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GPR12 Membrane Protein Introduction

Introduction of GPR12

Encoded by GPR12 gene, GPR12 belongs to the G-protein-coupled receptor (GPCR) family, which comprises a large protein family of transmembrane receptors. GPCRs play central roles in neuronal control of body functions, neuronal differentiation, neuronal growth and formation of synaptic contacts. Similar to other GPRs, GPR12 also has seven transmembrane domains constituted with α-helix. The third domain is highly conservative revealing the important function of stability maintenance and receptor activation.

Basic Information of GPR12
Protein Name G-protein coupled receptor 12
Gene Name GPR12
Aliases NA
Organism Homo sapiens (Human)
UniProt ID P47775
Transmembrane Times 7
Length (aa) 334
Sequence MNEDLKVNLSGLPRDYLDAAAAENISAAVSSRVPAVEPEPELVVNPWDIVLCTSGTLISCENAIVVLIIFHNPSLRAPMFLLIGSLALADLLAGIGLITNFVFAYLLQSEATKLVTIGLIVASFSASVCSLLAITVDRYLSLYYALTYHSERTVTFTYVMLVMLWGTSICLGLLPVMGWNCLRDESTCSVVRPLTKNNAAILSVSFLFMFALMLQLYIQICKIVMRHAHQIALQHHFLATSHYVTTRKGVSTLAIILGTFAACWMPFTLYSLIADYTYPSIYTYATLLPATYNSIINPVIYAFRNQEIQKALCLICCGCIPSSLAQRARSPSDV

Function of GPR12 Membrane Protein

GPR12 is widely expressed in both neurons and microglia, as well as pituitary, ovary and testis tissue. Since GPR12 is abundant in the brain areas, including the cingulated cortex, hippocampus, habenular nucleus, nucleus accumbens, highly relevant to emotionality and metabolism, it is a potential therapeutic target for psychiatric and metabolic disorders. GPR12 can constitutively activate both Gs and Gq pathways, and GPR12 stimulation can therefore positively regulate adenylyl cyclase to catalyze ATP to cAMP and further activate protein kinase A. Recent studies have demonstrated that Sphingosine-1-phosphate (S1p), sphingosyl-phosphorylcholine (SPC) and Tyrosol are high-affinity ligands for GPR12. Besides, GPR12 is a novel molecular target for Cannabidiol (CBD), a promising therapeutic agent for cancer. Gene disruption of GPR12 in mice results in dyslipidemia and obesity.

Structure of GPR12 membrane protein. Fig.1 Structure of GPR12 membrane protein.

Application of GPR12 Membrane Protein in Literature

  1. Brown K J., et al. Cannabidiol, a novel inverse agonist for GPR12. Biochemical and biophysical research communications. 2017, 493(1): 451-454. PubMed ID: 29390908

    This article reports that Cannabidiol (CBD) is a new inverse agonist on GPR12, and the activity can inhibit cAMP accumulation stimulated by the constitutively active GPR12. The inhibition is dependent on Gs rather than Gi protein.

  2. Frank E., et al. Metabolic parameters and emotionality are little affected in G-protein coupled receptor 12 (Gpr12) mutant mice. PloS one. 2012, 7(8): e42395. PubMed ID: 22879962

    The authors demonstrate that Gpr12 mutant mice have no significant differences in phenotypic impact and emotionality-related behaviors, including body weight, fitness and weight gain induced by a high-fat diet. So they are well-established high-fat diet feeding protocol.

  3. Lu X., et al. Involvement of GPR12 in the regulation of cell proliferation and survival. Molecular and cellular biochemistry. 2012, 366(1-2): 101-110. PubMed ID: 22430950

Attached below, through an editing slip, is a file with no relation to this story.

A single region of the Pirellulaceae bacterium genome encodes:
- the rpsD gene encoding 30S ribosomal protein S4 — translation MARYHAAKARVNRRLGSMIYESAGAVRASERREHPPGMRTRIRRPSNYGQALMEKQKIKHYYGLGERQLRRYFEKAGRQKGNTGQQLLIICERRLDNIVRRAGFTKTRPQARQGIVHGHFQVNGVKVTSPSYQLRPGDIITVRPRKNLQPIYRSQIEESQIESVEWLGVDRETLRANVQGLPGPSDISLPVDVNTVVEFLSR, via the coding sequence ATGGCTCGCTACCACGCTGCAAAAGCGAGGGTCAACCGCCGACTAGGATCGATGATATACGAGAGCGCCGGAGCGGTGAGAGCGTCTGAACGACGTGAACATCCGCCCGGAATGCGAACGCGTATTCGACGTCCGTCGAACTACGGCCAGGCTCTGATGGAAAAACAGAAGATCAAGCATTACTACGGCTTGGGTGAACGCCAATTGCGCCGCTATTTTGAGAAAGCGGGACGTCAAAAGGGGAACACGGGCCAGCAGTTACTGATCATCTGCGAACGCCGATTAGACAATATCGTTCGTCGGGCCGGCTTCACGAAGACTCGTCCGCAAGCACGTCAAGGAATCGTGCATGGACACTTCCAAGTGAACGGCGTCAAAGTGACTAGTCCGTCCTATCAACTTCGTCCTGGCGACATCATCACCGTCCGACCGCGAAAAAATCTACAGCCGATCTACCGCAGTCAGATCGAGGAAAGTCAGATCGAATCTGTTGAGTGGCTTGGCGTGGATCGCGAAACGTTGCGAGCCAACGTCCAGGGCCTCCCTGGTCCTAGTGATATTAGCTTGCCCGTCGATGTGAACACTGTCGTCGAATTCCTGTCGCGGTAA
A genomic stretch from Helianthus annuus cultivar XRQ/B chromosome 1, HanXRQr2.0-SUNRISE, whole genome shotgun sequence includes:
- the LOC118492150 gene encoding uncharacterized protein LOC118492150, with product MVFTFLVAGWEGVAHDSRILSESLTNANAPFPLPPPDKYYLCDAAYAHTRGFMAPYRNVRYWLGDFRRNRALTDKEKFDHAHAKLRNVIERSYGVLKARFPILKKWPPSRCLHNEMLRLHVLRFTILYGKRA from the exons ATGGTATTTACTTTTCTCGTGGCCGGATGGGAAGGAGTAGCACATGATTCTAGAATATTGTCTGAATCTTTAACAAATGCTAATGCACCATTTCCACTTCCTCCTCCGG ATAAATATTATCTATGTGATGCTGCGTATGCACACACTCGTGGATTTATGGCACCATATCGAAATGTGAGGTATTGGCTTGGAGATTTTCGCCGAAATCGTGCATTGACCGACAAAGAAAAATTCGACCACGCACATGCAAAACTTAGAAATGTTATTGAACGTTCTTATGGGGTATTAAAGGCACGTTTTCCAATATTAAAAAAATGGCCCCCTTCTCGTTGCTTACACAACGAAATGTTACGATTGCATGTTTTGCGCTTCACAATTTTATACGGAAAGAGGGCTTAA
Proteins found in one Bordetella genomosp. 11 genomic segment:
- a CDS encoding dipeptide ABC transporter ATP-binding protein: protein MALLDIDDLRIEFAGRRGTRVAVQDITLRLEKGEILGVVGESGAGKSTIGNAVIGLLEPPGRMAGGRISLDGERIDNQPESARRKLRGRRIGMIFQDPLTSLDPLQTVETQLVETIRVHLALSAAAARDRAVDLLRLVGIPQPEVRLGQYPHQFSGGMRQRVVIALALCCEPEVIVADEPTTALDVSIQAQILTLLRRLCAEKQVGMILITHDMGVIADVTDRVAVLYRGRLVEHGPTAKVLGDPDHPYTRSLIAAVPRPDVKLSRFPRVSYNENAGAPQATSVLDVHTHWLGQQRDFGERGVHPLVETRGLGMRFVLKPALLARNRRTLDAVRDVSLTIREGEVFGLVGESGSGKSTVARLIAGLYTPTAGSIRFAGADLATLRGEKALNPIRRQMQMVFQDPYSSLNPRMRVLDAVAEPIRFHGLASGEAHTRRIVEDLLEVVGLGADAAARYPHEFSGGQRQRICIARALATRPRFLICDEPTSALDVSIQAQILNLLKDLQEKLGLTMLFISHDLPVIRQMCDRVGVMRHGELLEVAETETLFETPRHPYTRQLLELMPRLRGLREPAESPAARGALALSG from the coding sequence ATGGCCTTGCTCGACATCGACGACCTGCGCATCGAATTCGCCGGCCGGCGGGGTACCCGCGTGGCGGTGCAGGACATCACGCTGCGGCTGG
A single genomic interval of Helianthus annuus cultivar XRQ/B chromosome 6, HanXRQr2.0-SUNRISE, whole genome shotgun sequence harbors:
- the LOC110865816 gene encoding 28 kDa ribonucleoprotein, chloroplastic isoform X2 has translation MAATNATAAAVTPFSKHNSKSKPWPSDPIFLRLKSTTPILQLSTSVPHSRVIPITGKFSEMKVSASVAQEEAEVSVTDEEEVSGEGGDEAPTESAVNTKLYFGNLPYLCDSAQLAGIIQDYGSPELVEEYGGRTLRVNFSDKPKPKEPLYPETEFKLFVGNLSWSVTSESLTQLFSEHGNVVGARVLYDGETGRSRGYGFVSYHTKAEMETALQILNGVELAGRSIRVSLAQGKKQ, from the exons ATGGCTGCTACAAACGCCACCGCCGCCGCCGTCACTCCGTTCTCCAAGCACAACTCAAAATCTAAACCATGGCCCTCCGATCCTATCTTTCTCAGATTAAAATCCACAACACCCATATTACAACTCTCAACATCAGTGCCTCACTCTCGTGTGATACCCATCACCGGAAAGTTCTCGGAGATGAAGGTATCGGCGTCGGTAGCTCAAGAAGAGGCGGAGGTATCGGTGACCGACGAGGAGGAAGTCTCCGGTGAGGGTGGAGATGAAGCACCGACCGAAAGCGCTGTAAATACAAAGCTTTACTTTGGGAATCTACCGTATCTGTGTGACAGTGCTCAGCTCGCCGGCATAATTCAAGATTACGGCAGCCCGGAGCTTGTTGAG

This article reveals that GPR12 overexpression can promote proliferation and survival of HEK293 cells, according to the increase of total Erk1/2 and B-cell lymphoma/leukemia-2 expression. Ki67, a prototypic cell cycle related nuclear protein, may participate in the of GPR12-mediated cell proliferation.

  4. Tanaka S., et al. Neural expression of G protein-coupled receptors GPR3, GPR6, and GPR12 up-regulates cyclic AMP levels and promotes neurite outgrowth. Journal of Biological Chemistry. 2007, 282(14): 10506-10515. PubMed ID: 17284443

    This article indicates that GPR12 expression in rat cerebellar granule neurons can up-regulate the production of cAMP, resulting in stimulation of neurite outgrowth, and counteraction of myelin inhibition.

  5. Hinckley M., et al. The G-protein-coupled receptors GPR3 and GPR12 are involved in cAMP signaling and maintenance of meiotic arrest in rodent oocytes. Developmental biology. 2005, 287(2): 249-261. PubMed ID: 16229830

    This article evaluates that GPR12 is involved in the control of cAMP levels in oocytes, and progesterone-induced meiotic maturation can be prevented by the expression of GPR12 in Xenopus laevis oocytes.

GPR12 Preparation Options

To obtain the soluble and functional target protein, the versatile Magic™ membrane protein production platform in Creative Biolabs enables many flexible options, from which you can always find a better match for your particular project. Aided by our versatile Magic™ anti-membrane protein antibody discovery platform, we also provide customized anti-GPR12 antibody development services.


Creative Biolabs has extensive experience to accomplish the membrane protein preparation, a huge technical problem in protein engineering, which helps us win a good reputation among our worldwide customers. Numerous challenging projects choose us based on our forward-looking research, rich technical force, and highly cooperative group. Please feel free to contact us for more information.

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